The Cornell team has not tried human eggs, but has tried fertilising
artificial mice eggs with some success.
great progress is being made with this technique which offers
considerable hope to transsexual women, but there are still some major
potential problems. If sperm is not available then there is
concern that using "old" DNA from cells in the mother's body could mean
that the new-born baby was the genetic age of the mother. Studies
of Dolly the sheep, the first animal to be wholly cloned, suggested that
her cells were much older than her chronological age - she prematurely
suffered from many medical problems normally associated with old age,
and finally had to be put down in 2003 while still relatively "young".
Also, some genes are chemically labelled as coming from the mother or
the father - a process called "imprinting". These labels would
have to be changed, otherwise the resulting embryo would be defective.
Finally there are problems with the sex chromosomes, it is possible to
produce embryos with an abnormal set of sex chromosomes and it would for
example be necessary to screen the individual sperms to make sure the
right combination of sex chromosomes was used. But this would have
the bonus of letting the couple choose whether to have a son or a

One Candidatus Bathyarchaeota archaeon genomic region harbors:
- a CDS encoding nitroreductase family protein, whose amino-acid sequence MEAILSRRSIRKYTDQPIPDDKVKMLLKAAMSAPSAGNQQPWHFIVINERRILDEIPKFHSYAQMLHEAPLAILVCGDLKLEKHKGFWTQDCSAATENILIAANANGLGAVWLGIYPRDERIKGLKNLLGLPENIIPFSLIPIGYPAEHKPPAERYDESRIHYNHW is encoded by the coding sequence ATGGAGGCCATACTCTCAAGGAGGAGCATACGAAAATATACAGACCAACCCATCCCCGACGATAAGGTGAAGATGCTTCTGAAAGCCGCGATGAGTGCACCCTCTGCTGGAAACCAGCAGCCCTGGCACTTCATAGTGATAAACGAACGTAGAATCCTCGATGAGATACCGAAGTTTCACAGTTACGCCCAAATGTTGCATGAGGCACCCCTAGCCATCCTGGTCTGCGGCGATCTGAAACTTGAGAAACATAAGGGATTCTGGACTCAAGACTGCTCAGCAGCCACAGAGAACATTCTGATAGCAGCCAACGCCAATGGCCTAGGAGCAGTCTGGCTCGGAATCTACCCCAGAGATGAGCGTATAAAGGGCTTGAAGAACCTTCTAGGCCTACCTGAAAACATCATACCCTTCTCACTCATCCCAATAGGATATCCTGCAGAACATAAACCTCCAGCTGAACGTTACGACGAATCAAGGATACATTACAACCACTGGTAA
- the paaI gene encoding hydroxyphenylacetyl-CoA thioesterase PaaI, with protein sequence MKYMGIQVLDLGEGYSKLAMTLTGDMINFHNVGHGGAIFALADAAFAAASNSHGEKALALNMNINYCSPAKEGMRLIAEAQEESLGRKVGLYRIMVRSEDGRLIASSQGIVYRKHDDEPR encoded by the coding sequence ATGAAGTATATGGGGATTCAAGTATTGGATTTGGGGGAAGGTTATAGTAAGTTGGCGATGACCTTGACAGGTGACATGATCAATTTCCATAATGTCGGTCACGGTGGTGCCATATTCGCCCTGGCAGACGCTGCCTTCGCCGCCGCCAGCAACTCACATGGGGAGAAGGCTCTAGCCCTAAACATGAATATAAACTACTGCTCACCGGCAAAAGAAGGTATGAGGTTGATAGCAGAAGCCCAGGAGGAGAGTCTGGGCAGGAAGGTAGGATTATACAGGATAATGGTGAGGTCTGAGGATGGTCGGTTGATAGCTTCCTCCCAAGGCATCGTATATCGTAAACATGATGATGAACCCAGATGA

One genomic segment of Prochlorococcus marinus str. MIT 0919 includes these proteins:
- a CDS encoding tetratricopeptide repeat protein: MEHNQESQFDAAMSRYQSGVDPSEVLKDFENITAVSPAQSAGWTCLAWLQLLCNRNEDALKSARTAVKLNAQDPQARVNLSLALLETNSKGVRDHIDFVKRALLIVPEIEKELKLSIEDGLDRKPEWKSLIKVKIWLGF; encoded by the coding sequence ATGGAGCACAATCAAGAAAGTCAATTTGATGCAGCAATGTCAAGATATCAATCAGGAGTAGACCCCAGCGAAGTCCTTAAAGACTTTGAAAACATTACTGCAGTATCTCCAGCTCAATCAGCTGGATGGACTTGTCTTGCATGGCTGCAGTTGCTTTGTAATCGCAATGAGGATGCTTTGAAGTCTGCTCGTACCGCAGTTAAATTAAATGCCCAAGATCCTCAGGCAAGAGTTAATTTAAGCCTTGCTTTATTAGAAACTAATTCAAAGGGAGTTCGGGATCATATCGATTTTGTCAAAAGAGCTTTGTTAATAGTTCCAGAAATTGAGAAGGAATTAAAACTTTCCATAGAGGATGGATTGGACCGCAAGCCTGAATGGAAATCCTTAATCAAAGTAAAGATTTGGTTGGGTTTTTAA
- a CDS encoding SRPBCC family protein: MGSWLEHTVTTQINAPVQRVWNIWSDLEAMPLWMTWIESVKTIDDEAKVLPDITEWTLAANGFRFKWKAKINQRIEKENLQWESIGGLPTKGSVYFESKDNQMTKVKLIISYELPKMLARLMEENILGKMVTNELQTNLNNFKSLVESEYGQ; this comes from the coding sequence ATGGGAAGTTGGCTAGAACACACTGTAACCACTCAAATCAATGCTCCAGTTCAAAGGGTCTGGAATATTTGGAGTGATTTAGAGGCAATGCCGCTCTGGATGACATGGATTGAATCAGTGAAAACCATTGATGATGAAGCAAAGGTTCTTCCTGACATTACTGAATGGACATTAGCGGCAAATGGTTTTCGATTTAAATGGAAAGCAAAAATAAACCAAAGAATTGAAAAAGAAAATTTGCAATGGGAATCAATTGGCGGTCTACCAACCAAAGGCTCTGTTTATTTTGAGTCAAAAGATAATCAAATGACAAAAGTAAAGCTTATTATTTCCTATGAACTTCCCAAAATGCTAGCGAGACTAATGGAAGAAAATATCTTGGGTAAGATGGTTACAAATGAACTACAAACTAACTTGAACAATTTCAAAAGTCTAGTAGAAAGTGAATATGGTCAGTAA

Ursula Eichenlaub-Ritter, who is a professor of gene technology at the
University of Beilefeld in Germany, says that Palermo's technique
has the same problems as cloning: It requires many, many failed
experiments before a viable egg is produced. She says that she
doesn't think the technology is an efficient way to produce this kind of
egg.... "I don't see success in the near future.". Dr Palermo
thinks that clinical trials on human women are perhaps still 5 years
become clear (as of June 2002) that the increasingly common animal
clones are subject to various genetic problems. It is also
expected that while humans may well be cloned imminently, the resulting
progeny will be subject to similar problems. There is also no
reason to believe that the cloning related reproductive techniques just
described above won't suffer such problems. However, it is
also reasonable to expect that improvements in cloning techniques and
new procedures will eventually overcome these issues.